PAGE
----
A Reporter’s Guide to U.S. Global Health Policy: Background on Financing
The U.S. government will spend an estimated $10.5 billion on global health activities in FY 2010, representing less than 1% of the total federal budget. Funding has more than doubled from the $4.4 billion spent in FY 2004, driven in large part by a growing commitment to address HIV/AIDS following the initiation of the President’s Emergency Plan for AIDS Relief (PEPFAR) by President Bush in 2003. U.S. global health funding includes health-related development assistance provided to low- and middle-income countries in the form of grants or loans, commodities (such as medicines and supplies), and technical assistance.
The vast majority of U.S. funding for global health is for programs included in President Obama’s Global Health Initiative, which proposes to spend $63 billion over six years, with a greater emphasis than prior efforts on maternal and child health, family planning, and neglected tropical diseases. Funding for programs in the GHI increased from $8.4 billion in FY 2009 to $8.8 billion in FY 2010, and the president’s budget request for FY 2011 proposes growth of $741 million. The proposed budget calls for substantial increases in nutrition ($125 million, or 167%), neglected tropical diseases ($90 million, or 138%), and maternal and child health ($226 million, or 48%). Funding for HIV/AIDS would grow by $196 million (3.6%), while the U.S. contribution to the Global Fund would fall by $50 million (-4.8%).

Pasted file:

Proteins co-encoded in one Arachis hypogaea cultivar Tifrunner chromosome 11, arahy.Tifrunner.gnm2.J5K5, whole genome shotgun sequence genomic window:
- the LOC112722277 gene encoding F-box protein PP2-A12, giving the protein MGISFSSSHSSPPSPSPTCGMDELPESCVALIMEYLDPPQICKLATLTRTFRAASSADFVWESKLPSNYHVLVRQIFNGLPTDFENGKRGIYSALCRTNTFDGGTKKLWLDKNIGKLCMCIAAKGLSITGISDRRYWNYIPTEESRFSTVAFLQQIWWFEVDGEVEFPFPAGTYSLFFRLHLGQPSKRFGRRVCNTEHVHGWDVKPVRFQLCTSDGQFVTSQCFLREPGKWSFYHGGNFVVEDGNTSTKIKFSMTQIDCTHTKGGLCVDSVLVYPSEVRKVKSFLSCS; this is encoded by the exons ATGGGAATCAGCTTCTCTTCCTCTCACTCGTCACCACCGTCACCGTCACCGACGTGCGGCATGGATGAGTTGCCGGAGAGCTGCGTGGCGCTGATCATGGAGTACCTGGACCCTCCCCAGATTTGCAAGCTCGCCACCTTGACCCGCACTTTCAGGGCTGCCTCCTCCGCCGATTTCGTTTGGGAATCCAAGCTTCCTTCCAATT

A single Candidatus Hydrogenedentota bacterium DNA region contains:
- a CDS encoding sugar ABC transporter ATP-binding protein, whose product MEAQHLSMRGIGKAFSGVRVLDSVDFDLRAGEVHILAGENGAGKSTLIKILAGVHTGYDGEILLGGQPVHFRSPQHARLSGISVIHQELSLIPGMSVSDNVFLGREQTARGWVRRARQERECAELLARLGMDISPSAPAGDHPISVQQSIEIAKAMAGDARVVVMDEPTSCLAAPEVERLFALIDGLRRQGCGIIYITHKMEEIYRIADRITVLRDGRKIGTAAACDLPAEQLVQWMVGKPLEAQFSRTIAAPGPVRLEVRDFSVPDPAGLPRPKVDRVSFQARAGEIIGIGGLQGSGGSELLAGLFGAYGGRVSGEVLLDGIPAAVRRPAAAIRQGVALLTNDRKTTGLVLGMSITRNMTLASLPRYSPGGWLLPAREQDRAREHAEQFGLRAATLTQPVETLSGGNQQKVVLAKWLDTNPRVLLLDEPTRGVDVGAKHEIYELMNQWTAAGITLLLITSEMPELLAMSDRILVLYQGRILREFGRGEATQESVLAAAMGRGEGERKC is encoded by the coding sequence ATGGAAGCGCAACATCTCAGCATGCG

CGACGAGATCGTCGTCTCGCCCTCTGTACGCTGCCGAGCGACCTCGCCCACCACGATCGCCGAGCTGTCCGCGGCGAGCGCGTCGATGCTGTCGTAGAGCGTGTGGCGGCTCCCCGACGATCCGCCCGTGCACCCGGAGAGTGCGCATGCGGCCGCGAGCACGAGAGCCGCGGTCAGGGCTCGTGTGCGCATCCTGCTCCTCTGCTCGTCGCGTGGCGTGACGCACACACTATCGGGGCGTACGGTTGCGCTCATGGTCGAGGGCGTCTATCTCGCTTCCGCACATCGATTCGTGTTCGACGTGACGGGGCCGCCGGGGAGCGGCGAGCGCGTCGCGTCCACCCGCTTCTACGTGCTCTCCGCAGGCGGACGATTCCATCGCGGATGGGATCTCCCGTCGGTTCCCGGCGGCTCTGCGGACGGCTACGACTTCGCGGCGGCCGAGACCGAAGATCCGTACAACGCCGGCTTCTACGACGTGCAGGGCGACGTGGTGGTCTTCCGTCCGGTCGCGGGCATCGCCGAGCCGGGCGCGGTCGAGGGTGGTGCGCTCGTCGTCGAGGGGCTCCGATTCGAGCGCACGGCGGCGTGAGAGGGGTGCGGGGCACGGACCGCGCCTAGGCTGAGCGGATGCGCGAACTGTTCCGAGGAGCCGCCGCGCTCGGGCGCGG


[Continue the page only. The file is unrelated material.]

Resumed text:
Since 2001, U.S. funding has increased in all major global health categories, driven in large part by growth in HIV/AIDS spending. Spending on HIV/AIDS represents 62% of all U.S. GHI spending in FY 2010.
The vast majority of U.S. global health funding (86% in FY 2010) is oriented towards bilateral assistance (i.e., aid provided directly to other countries) rather than through multilateral institutions (such as U.N. agencies or the Global Fund).
The U.S. is the single largest provider of health assistance to low- and middle-income countries, accounting for 27% of all bilateral commitments in 2007 (European nations collectively contribute 28%, in addition to 5% contributed by the European Commission). As a proportion of GDP, the Netherlands contributed the most for global health in 2006 and the U.S. ranked 10th. Overall, health-related development assistance by Organization for Economic Co-operation and Development (OECD) member countries totaled $22.1 billion in 2007, more than tripling from $7.2 billion in 2001. Health represented 18% of overall development assistance in 2007, up from 13% in 2001.
For more information:
Kaiser Family Foundation report on the architecture of U.S. global health policy and funding.
Kaiser reports on donor funding for global health.
Statement by President Obama announcing the Global Health Initiative.
Kaiser overview of the Global Health Initiative.
Kaiser global health budget tracker.